Here’s a simply fascinating piece of history.
In addition to photographers and motion picture cameramen, the Marines also occasionally deployed audio technicians to combat operations. These guys (who were, needless to say, almost senselessly brave) carried bulky recording equipment into battle, sometimes even while wading ashore. The sound, of course, is tinny and crackly; the microphones weren’t equipped to pick up the thunderous drumfire of a bombardment, but you can hear rifle shots, machine guns, and the occasional *zip* of a bullet overhead as plain as day.
And the technicians weren’t just recording – they were commentating on what they saw, too, often with no more excitement than if they were describing a baseball game. (This, to me, is the most impressive feat of all.)
Here’s a recording from Iwo Jima – listen for the yell “Spread out, SPREAD OUT!” as they dodge incoming fire.
And here’s a famously dramatic one, possibly the best of its kind, done by Alvin Josephy during the landing on Guam.
However, the one to talk about today was found by Gregory Hitschler (thanks, Greg!) – it’s a recording of the 24th Marines’ landing on Namur, by Fred Welker and Keene Hepburn.
Not only is this interesting as a historical document, it’s particularly relevant to this research project because Welker and Hepburn are directly in the First Battalion’s area of operations.
We know this because, as Greg points out, at the 12:10 mark they waylay a passing Marine.
…hey, bud, come over here a minute, will ya? Come over here just a minute? Where were ya?
Oh, about… about 125 yards up.
About a hundred and twenty-five yards up? And how far are the boys from there? About two hundred?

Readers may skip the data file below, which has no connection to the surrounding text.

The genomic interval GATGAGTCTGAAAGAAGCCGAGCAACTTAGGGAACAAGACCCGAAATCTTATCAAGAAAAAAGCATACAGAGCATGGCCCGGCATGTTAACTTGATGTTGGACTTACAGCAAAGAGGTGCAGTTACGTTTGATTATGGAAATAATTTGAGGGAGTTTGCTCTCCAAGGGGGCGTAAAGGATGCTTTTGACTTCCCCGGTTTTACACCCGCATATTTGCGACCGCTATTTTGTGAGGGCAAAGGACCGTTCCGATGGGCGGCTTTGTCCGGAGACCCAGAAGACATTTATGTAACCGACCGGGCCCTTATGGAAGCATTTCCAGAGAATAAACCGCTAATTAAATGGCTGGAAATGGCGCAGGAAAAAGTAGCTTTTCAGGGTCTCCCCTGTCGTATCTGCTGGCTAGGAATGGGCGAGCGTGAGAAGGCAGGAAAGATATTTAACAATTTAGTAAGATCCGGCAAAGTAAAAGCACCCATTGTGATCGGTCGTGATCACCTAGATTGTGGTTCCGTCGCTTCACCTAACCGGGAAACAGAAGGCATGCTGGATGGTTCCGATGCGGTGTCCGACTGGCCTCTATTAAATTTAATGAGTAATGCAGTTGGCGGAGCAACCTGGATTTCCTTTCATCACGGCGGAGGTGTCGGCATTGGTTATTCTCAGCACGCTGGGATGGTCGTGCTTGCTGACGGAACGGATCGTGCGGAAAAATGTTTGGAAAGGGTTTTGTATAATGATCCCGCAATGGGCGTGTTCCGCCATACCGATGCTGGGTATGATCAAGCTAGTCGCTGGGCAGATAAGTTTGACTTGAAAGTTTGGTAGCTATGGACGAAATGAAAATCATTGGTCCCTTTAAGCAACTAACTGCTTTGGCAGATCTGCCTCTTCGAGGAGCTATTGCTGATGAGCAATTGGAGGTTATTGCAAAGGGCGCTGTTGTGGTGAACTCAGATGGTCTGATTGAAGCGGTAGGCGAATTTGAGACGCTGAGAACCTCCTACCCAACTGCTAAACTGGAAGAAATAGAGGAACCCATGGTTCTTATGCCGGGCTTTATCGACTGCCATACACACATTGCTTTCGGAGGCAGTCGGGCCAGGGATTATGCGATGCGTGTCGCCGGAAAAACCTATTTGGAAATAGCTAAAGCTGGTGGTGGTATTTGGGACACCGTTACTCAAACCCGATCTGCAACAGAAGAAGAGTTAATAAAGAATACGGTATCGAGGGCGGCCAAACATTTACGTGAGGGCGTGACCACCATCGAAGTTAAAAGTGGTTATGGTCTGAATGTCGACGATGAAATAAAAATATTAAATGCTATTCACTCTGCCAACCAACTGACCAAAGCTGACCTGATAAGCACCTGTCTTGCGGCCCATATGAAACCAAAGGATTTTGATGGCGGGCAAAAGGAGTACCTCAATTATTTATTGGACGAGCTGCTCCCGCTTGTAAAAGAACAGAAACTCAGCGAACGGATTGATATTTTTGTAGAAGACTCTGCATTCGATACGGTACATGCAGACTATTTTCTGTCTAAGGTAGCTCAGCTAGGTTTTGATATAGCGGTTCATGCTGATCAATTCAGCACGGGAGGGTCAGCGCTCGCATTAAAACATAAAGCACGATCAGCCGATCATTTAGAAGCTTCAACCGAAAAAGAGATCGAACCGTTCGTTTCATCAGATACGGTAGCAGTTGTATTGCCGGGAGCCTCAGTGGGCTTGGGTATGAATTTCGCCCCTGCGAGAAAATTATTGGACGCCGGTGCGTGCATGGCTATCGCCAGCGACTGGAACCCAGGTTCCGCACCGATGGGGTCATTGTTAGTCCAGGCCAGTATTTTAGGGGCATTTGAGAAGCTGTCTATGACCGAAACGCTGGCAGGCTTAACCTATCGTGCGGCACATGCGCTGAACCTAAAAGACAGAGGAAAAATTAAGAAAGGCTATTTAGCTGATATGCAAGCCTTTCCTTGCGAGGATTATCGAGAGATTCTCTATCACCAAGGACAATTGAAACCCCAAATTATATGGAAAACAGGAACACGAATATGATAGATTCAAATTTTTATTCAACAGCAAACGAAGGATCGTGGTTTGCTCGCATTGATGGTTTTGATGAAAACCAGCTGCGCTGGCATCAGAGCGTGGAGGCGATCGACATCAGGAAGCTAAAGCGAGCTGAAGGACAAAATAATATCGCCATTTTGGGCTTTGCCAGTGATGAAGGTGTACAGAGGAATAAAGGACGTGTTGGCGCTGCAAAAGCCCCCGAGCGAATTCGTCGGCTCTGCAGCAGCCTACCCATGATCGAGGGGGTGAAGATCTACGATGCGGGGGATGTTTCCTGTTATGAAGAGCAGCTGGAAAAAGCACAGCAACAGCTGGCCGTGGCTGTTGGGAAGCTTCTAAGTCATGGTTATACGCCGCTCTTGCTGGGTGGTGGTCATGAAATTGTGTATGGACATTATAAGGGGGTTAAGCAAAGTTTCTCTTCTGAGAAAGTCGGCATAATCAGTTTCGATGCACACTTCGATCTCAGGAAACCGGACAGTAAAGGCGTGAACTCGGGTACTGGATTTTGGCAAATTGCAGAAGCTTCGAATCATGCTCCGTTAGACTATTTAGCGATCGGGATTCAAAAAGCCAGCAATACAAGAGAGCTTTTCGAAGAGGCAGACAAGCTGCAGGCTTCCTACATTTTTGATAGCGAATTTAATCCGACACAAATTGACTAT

Something like that.
How are they doing?
Oh, so far pretty good. They can’t shoot at nothin’.
Can’t shoot ’em, huh? What are they behind? Are they using trees?
Concrete abutments, huh?
They’re dug down in holes.
Dug down in holes, huh. Are they using bazookas to knock ’em out?
.At this point there’s a screaming siren noise that blocks out the reply, but the Marine appears to comment along the lines of “it’s a hell of a fight up there.”
Yeah, well I’ll bet! How are our boys, are there many of them getting clipped? Many casualties?
No, I didn’t see many.
You didn’t see many. And how ’bout the Japs? Quite a few of them?
Oh, there’s a lot of ’em.
A lot of them! That’s good…. What’s your name?
Private J. J. Murphy.
You’re not Irish, are you?
And where ya from?
Murphy from Jersey City! And where in Jersey City?
Right on Duncan Avenue, 312.
Three-twelve, eh? Duncan Avenue, Jersey City.
Private James Joseph Murphy, of 312 Duncan Avenue, Jersey City
Company D, First Battalion, 24th Marines
You look pretty well spent! What’d you do, come back for ammunition?
No, I came back to get to my CP, so I can get my other men, find out where they are.
What’s your rate?
And you’re communications personnel, eh?
Naw, I’m fifty caliber.
And you’re coming back to the command post? The battalion command post?
Well this is it right here, did you know it?
This hole in the ground is the battalion CP. Right over there.
Oh, oh thanks a lot!
Yeah, OK – thank you.
The whole recording is a treasure (especially the part with the chicken) but this short interchange with Murphy – banal as it might be – is perhaps the only time we’ll hear a 1/24 Marine in action.
Murphy’s company disbanded after Roi-Namur; he went on to fight on Saipan as a member of HQ/1/24, and Iwo Jima with regimental headquarters. He survived the war unwounded, mustered out in November 1945, and died on 29 May 1975.